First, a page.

DigitalColor Meter Tips

One application that is extremely useful when doing any kind of design work is the DigitalColor Meter. It allows you to get the exact RGB values for any pixel on the screen, which is great for finding out which colours are used in web pages or photos. This is just about the only thing that it does, but it does it well. You will find the DigitalColor meter in Applications/Utilities.

You can get the color details in many different ways, the most common being RGB values. In web design it is useful to have the RGB as an 8-bit Hex value, and in the Mac OS X color picker you can type in the actual 8-bit RGB values.

Using the DigitalColor meter is pretty straightforward - Move the cursor over the pixel you want to sample, and read off the values. There are some extra tools to help you do this however.

You can change the size of the area sampled by sliding the "Aperture Size" slider. On the far left it looks at each single pixel, but to the right it averages multiple pixels to give the overall effect.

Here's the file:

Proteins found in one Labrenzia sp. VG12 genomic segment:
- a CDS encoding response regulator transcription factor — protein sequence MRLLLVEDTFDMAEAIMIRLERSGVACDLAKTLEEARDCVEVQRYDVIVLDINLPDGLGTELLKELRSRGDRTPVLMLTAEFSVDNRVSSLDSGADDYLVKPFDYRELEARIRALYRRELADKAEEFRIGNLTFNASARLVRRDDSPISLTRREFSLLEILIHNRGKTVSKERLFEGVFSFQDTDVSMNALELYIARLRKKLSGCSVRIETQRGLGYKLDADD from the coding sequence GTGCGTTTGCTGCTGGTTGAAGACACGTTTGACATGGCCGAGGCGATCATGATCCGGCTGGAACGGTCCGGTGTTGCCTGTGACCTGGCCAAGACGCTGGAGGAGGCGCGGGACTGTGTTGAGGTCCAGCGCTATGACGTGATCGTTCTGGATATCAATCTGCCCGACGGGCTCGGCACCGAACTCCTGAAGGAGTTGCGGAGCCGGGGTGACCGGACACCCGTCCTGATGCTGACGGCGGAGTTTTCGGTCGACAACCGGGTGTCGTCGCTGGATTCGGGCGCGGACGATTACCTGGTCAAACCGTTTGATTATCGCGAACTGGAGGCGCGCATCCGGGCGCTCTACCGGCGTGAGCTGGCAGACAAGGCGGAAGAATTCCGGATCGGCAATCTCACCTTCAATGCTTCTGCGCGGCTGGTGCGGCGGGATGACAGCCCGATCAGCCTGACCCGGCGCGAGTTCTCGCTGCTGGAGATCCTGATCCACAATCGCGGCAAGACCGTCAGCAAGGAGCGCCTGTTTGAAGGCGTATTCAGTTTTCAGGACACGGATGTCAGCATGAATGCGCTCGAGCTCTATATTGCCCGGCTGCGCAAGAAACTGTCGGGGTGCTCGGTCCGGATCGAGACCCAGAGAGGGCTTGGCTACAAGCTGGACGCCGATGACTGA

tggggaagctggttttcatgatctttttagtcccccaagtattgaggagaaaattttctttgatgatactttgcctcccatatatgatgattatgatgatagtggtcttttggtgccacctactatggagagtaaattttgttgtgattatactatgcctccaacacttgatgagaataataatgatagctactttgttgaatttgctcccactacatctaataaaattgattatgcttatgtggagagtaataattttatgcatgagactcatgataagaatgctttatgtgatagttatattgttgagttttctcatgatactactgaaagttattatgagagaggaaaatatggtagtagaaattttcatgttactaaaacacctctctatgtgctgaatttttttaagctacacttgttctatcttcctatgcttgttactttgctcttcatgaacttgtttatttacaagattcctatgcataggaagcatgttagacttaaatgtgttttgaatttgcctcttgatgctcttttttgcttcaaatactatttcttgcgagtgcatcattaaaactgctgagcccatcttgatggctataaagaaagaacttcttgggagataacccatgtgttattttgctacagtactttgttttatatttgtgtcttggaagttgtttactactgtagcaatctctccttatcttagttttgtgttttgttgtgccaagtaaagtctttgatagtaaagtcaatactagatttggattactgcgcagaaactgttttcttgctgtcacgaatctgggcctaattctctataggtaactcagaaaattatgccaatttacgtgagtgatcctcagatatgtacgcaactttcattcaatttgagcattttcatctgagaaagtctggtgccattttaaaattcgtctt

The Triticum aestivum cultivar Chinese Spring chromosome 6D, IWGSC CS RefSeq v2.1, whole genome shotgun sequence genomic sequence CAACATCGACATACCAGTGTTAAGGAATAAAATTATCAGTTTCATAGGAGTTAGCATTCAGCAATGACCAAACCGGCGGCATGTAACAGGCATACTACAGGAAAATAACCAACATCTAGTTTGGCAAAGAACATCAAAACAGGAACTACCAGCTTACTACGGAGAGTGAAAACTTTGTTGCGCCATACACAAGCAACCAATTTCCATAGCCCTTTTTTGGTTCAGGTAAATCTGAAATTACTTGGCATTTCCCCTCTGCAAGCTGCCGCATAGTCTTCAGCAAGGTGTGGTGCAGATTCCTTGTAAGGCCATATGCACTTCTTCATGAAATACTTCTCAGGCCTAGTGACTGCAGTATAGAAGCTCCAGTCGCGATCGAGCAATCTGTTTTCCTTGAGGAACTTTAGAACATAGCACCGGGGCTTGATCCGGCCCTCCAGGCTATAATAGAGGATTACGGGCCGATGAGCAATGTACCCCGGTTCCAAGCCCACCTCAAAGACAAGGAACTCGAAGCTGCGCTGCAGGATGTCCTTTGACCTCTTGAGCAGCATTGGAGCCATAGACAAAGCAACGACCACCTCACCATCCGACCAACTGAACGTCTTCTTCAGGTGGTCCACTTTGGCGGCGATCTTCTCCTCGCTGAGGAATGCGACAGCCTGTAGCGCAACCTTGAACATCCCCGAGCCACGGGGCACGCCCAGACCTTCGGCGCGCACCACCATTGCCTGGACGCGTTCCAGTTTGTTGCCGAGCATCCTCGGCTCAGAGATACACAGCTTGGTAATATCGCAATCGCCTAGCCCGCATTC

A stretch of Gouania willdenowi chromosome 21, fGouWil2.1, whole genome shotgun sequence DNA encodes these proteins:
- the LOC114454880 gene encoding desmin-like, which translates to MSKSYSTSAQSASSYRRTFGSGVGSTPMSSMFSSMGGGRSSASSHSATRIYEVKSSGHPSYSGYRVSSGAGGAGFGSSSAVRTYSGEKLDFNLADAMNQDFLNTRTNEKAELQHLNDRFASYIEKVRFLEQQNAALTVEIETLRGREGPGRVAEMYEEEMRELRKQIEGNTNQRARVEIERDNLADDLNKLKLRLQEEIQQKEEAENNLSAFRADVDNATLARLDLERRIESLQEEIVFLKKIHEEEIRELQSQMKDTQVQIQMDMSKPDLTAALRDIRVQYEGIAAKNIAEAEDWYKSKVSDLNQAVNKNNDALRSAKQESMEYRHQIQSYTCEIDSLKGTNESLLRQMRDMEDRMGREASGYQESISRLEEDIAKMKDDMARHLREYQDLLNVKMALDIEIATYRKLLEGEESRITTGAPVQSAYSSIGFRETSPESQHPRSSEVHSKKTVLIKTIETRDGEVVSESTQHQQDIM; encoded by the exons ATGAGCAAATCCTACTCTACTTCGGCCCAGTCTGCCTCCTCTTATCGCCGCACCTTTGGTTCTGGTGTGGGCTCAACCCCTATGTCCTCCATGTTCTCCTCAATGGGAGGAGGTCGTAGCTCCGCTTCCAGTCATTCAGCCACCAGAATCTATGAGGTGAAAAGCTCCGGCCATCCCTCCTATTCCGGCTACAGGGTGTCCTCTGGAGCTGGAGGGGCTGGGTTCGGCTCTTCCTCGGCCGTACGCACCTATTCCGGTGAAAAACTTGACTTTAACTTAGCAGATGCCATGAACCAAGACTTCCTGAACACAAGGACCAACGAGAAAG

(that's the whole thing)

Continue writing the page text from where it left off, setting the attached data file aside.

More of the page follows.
DigitalColor Meter

When you are using the mouse to choose the color from an area of the screen, you obviously can't go up to the menus at the top to choose any options. Therefore everything has to be done with keyboard shortcuts. (The options are still located up in the menubar, so you can check what shortcut does what if you forget). They are as follows:

- Command-X : Lock Horizontal Position
- Command-Y : Lock Vertical Position
- Command-L : Lock Position
- Command-Shift-H ; Hold Color

Once you have chosen the colour you want, you can use the following shortcuts to copy it:

- Command-C : Copies the Image in large box on the left
- Command-Shift-C : Copies the RGB values as text
- Command-Option-C : Copies the solid color as an image

It is also possible to save the image as a TIFF file by pressing Command-S.

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